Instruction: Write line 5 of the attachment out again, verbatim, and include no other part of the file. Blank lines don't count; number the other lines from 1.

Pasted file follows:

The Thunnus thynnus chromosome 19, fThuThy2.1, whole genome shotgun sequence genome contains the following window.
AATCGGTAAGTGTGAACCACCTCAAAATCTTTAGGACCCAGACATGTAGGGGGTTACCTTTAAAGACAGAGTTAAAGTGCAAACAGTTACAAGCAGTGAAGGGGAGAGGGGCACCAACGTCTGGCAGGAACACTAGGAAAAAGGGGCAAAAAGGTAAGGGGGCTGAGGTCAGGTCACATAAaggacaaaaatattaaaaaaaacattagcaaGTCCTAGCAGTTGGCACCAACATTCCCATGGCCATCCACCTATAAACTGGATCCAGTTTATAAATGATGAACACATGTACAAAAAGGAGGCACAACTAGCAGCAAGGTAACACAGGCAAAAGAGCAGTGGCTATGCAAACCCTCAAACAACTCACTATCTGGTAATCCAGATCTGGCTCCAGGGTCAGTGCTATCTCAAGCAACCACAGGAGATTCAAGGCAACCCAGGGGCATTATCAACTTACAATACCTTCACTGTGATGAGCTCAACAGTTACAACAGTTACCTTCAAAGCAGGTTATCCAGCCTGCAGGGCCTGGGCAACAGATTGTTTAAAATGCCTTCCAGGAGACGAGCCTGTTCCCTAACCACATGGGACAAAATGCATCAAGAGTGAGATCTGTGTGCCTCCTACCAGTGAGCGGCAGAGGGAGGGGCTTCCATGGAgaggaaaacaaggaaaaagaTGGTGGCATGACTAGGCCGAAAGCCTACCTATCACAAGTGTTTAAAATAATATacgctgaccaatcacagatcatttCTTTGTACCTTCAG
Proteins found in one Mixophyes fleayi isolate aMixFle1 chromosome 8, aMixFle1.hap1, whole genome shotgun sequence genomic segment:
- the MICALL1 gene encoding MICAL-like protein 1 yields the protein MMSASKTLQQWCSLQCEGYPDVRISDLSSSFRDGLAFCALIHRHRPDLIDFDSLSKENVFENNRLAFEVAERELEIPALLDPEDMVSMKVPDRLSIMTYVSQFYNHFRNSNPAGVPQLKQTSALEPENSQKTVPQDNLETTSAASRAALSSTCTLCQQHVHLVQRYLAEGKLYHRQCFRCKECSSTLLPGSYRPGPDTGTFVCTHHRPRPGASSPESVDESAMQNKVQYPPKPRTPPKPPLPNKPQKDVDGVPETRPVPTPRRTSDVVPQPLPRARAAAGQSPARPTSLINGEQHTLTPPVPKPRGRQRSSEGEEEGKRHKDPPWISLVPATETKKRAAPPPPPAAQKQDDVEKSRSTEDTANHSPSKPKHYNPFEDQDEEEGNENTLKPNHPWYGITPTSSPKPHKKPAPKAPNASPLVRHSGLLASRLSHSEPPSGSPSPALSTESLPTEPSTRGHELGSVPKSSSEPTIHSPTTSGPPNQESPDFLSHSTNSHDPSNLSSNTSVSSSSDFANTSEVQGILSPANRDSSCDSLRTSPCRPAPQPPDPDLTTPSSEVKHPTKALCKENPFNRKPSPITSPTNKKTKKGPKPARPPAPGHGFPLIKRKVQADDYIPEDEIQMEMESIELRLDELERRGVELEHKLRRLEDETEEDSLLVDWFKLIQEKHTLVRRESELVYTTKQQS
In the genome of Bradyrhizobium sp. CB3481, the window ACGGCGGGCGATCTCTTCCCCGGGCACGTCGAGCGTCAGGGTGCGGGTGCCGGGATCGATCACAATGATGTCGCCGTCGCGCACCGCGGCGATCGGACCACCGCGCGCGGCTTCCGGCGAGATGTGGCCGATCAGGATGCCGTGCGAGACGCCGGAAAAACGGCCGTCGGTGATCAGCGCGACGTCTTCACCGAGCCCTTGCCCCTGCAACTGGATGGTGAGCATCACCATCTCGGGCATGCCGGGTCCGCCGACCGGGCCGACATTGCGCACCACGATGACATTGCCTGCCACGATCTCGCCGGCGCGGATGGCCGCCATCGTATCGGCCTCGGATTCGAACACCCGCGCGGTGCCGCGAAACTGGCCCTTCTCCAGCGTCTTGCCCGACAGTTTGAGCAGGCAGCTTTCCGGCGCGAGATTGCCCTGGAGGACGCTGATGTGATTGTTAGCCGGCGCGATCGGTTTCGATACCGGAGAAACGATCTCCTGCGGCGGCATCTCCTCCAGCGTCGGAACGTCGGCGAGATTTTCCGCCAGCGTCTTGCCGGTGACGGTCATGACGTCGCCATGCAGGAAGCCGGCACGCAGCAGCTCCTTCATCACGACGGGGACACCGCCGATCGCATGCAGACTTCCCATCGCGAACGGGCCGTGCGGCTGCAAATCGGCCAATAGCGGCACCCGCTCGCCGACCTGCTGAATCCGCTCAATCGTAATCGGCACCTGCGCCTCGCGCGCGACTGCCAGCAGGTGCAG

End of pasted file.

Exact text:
In the genome of Bradyrhizobium sp. CB3481, the window ACGGCGGGCGATCTCTTCCCCGGGCACGTCGAGCGTCAGGGTGCGGGTGCCGGGATCGATCACAATGATGTCGCCGTCGCGCACCGCGGCGATCGGACCACCGCGCGCGGCTTCCGGCGAGATGTGGCCGATCAGGATGCCGTGCGAGACGCCGGAAAAACGGCCGTCGGTGATCAGCGCGACGTCTTCACCGAGCCCTTGCCCCTGCAACTGGATGGTGAGCATCACCATCTCGGGCATGCCGGGTCCGCCGACCGGGCCGACATTGCGCACCACGATGACATTGCCTGCCACGATCTCGCCGGCGCGGATGGCCGCCATCGTATCGGCCTCGGATTCGAACACCCGCGCGGTGCCGCGAAACTGGCCCTTCTCCAGCGTCTTGCCCGACAGTTTGAGCAGGCAGCTTTCCGGCGCGAGATTGCCCTGGAGGACGCTGATGTGATTGTTAGCCGGCGCGATCGGTTTCGATACCGGAGAAACGATCTCCTGCGGCGGCATCTCCTCCAGCGTCGGAACGTCGGCGAGATTTTCCGCCAGCGTCTTGCCGGTGACGGTCATGACGTCGCCATGCAGGAAGCCGGCACGCAGCAGCTCCTTCATCACGACGGGGACACCGCCGATCGCATGCAGACTTCCCATCGCGAACGGGCCGTGCGGCTGCAAATCGGCCAATAGCGGCACCCGCTCGCCGACCTGCTGAATCCGCTCAATCGTAATCGGCACCTGCGCCTCGCGCGCGACTGCCAGCAGGTGCAG